Android’s view system is designed to handle layout and view positions automatically. A developer never sets the absolute position of a view in a layout. Instead, we rely on layouts to define constraints. However, sometimes, especially when handling view animations, we need to determine the position of a view. Android provides a number of ways to measure the position of views and viewgroups, but the documentation is sparse at best. Furthermore, I couldn’t find a good summary online, so I’m providing the following learnings.


There are three main ways of measuring the X,Y coordinates of a View or ViewGroup, and two that aren’t that useful.

Android Coordinate System

First, let’s start with the basics. In Android, the top left of the screen is (0,0). Positive x is to the right, and positive y is down. The status bar is overlaid on the window, so (0,0) is the top left of the status bar. Normally, a developer specifies a layout using density independent pixels (dp) to account for different screen densities. For instance, on my LG Nexus 5 (xxhdpi), dp values are multiplied by three to get the pixel value. All of the following methods return their values in plain old pixels.



getLocationOnScreen() is simple, it returns the absolute position of the view on the screen, disregarding everything else. It returns integer values in plain old pixels. I find the api to be a little bit awkward because you have to pass an array to the method, which then gets populated with the values. It feels like a little bit of C style memory management leaking into our object-oriented, high level world.

int location[] = new int[2];


getLocationInWindow() behaves similarly to getLocationOnScreen() in its api and return values, and in most situations it will return the same result. However, as the name suggests, this method will return a different value if the current window differs from the full screen. “Window” refers to the activity window, which is drawn behind the status bar, so the status bar is ignored. There seems to be some misinformation floating around the internet that getLocationInWindow() will subtract the height of the status bar, among other things, which is not true. I’ve verified this behavior down to API level 11.

int location[] = new int[2];

One example of when the window size can differ from the total screen size is a dialog that is not full screen. In this case, the window is the dialog window, and the margins around the dialog will be subtracted from the absolute values. In other words, (0,0) is the top left of the dialog window. However, in practice, there seems to be some margin added to the dialog, so a view that uses match_parent will NOT be positioned at (0,0) in a dialog, even if the same view would be positioned at (0,0) in an activity. In the example below, I’ve put the same ViewGroup inside of an activity, and then inside of a dialog box in that activity.

Left: Both onScreen and inWindow return the same values in an activity layout
Right: onScreen and inWindow return different values inside of a dialog window.


getX() and getY() return the pixel coordinates as floats relative to the parent ViewGroup. For instance, if your view is inside a LinearLayout which is inside a RelativeLayout, these methods will return the coordinates relative to the LinearLayout. I find these methods to be easy to use, but dangerous because it can be easy to change the layout to nest or unnest the view, and thus change the way the view is being measured.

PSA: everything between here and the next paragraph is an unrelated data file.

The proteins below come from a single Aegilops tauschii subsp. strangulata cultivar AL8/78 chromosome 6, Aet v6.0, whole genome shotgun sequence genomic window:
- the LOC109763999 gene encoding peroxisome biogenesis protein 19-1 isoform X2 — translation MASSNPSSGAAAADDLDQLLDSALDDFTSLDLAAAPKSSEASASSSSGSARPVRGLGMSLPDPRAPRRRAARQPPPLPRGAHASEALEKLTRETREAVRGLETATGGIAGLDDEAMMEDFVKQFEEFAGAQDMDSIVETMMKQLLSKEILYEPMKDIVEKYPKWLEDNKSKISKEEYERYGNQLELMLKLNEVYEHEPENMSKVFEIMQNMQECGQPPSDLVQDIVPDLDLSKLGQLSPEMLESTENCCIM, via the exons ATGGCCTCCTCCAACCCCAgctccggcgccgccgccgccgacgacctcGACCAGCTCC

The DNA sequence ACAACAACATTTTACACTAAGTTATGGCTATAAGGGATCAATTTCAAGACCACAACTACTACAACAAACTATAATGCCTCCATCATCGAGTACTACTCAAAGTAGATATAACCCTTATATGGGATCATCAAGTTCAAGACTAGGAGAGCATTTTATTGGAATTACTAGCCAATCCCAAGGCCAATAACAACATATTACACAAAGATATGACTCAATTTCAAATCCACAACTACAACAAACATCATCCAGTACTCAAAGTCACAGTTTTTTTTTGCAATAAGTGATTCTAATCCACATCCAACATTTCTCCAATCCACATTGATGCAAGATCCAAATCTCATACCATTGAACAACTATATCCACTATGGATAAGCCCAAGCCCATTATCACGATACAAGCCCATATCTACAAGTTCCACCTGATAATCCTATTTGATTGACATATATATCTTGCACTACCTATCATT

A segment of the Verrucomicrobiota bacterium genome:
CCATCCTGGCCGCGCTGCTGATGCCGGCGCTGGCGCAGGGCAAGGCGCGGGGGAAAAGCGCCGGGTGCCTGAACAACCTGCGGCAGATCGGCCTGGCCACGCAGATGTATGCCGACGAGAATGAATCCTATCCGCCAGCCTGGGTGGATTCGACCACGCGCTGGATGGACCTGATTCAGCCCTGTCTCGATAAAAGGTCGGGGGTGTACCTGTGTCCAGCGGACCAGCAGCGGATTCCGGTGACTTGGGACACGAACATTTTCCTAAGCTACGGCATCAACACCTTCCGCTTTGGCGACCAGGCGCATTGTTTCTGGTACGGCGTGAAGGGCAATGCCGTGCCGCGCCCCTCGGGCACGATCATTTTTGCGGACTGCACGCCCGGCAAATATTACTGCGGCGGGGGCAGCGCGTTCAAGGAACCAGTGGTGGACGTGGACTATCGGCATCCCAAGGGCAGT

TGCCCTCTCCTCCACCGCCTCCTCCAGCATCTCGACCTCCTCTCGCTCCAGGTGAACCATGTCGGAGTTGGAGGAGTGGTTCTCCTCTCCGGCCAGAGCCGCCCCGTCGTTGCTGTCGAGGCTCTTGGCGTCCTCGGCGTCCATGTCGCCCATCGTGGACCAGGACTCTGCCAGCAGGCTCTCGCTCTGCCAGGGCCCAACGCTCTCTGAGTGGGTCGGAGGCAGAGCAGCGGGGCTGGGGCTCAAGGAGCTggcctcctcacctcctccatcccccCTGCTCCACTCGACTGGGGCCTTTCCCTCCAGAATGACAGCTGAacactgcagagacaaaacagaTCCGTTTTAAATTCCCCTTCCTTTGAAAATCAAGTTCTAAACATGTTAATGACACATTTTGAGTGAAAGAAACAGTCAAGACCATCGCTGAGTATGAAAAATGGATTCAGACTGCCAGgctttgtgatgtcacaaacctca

float x = view.getX();
float y = view.getY();


getGlobalVisibleRect() is quite misleading, it actually pertains to clipping, not visibility. You pass it a Rect, which gets populated with a bounding box or not, and returns true or false based on whether the Rect got populated. The Rect is populated with the bounding box of the view that is not clipped by its parents, NOT what is actually visible on screen. Thus, if the view is completely covered by another view in the viewgroup, or even has visibility == INVISIBLE, the Rect will be populated and the method will return true. But, if the view has visibility == GONE or the view is completely clipped, this method returns false. You can view the source and the javadoc here, although they also take some deciphering.

Rect rect = new Rect();


getLocalVisibleRect() simply calls getGlobalVisibleRect(), with an offset applied. “Local” means in this view’s own coordinates, so the top left of the resulting Rect will always be (0,0), if the whole view is visible.

Rect rect = new Rect();


To demonstrate all of these methods, I have a quick and dirty Android app here. The three get coordinates methods are shown on master, and the two rect methods are on a branch. Enjoy!

Greg Lee

Greg Lee

Greg Lee was a Backend Engineer at Scoop, focusing on the engineering architecture and infrastructure serving Scoop carpoolers everywhere. In his spare time, Greg volunteers as a mobile developer and product manager for American Whitewater, a national nonprofit organization focused on the conservation, restoration, and safe enjoyment of America's whitewater resources.

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